Okay, frustrated rant, because I’ve been marathoning Grimm for the past couple of days and it is giving me a goddamn migraine.
I cannot quite describe how much I hate it when works of fiction use the Famous Evil Person of History Was Secretly a Monster and Not in Fact Human. But it’s a lot. It is so much.
Grimm is extremely guilty of this, coming out strong with the egregious beginning choice to claim that Adolf Hitler was in fact a Blutbad (essentially, a fairytale werewolf-like creature, the Big Bad Wolf). It is the worst. I have been seething about that for days, and then the show just decided to pull the same move again with the new assertion that Jeffrey Dahmer, famous serial killer/rapist/cannibal, was a Wendigo, a mythological creature found in several Algonquin peoples’ folklore that eats human flesh.
I have to leave aside the problems of using folkloric creatures from different cultures’ traditions without their appropriate context, which robs them of any cultural or religious importance they might have from their original storytelling environment, and is usually accompanied by refusing to do any real research into the story or what it originally meant as well as being used by primarily white writers on a white-led show to inject a little ~exoticism~ into the story by flavoring it as “foreign” without actually changing anything they’re doing. Grimm isn’t the only show that does this - Supernatural is also a huge culprit, not to mention The X-Files on occasion. It’s a shitty problem, but being a white lady of European descent, I don’t have the perspective to comment on it meaningfully, and I’ll leave that to others.
BUT I really need shows to stop saying, “Oh, evil people in the past were actually secretly non-humans.” And I need them to stop because 1) it’s lazy, poo-flavored writing, and 2) it severely devalues those crimes as well as simultaneously allowing us to view them as fictional and not important.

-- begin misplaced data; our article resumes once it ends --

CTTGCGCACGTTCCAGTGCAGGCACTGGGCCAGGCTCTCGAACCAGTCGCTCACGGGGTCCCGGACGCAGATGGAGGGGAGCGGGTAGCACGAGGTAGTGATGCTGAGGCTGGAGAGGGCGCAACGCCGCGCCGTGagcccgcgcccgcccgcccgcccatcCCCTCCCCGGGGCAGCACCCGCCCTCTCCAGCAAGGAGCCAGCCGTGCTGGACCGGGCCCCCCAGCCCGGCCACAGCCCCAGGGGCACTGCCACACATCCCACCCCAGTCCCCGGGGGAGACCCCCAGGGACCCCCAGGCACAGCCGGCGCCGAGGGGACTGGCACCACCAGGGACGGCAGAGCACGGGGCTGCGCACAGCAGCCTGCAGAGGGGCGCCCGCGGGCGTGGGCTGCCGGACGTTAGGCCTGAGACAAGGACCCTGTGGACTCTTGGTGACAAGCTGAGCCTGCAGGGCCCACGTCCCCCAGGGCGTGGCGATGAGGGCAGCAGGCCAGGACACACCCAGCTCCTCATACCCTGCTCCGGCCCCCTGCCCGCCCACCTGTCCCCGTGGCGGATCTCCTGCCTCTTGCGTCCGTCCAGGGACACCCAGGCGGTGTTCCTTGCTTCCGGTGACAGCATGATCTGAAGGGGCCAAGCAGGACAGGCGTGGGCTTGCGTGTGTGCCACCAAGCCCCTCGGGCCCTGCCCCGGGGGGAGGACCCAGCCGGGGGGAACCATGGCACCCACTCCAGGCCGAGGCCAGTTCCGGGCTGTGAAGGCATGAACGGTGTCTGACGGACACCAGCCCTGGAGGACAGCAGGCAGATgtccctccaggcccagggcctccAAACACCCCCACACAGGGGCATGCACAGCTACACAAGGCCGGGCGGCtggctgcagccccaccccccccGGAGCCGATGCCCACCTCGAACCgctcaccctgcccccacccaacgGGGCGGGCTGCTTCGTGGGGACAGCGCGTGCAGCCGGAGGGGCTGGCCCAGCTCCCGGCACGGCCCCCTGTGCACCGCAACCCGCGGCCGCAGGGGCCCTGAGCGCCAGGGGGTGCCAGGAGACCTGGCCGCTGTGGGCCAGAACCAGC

I’m not Jewish, but I don’t think it’s out of line for me to say that I don’t think anything that contributes to that whole gross soup of “the Holocaust never happened!” or “this is ancient history, it might as well be fiction/folklore” that some people espouse (consciously or not) is a good idea. This isn’t the first time I’ve seen a fictional version of Hitler being cast as a non-human creature - I’ve also see him as a demon seeking to damn as many souls as possible, a demigod gone off the rails into a desire for world domination, and a vampire whose machinations in the mortal world were essentially “side effects” of his attempts to wage secret political war against other vampires, and the human effects weren’t even particularly important to him.
This is gross, and it’s gross because it implies that human beings did not do this. It implies that the atrocities of Hitler and his Nazi party were things visited upon unsuspecting humanity by an outside force, that we could not have stopped them, and that we share no responsibility for. It absolves viewers/readers of the responsibility of recognizing that these things were done by people like themselves, making them the fault of outside “predators” and casting all of humanity, not just those who were affected by the atrocities commited by the Nazis, as either helpless victims or at best hapless unaware innocents.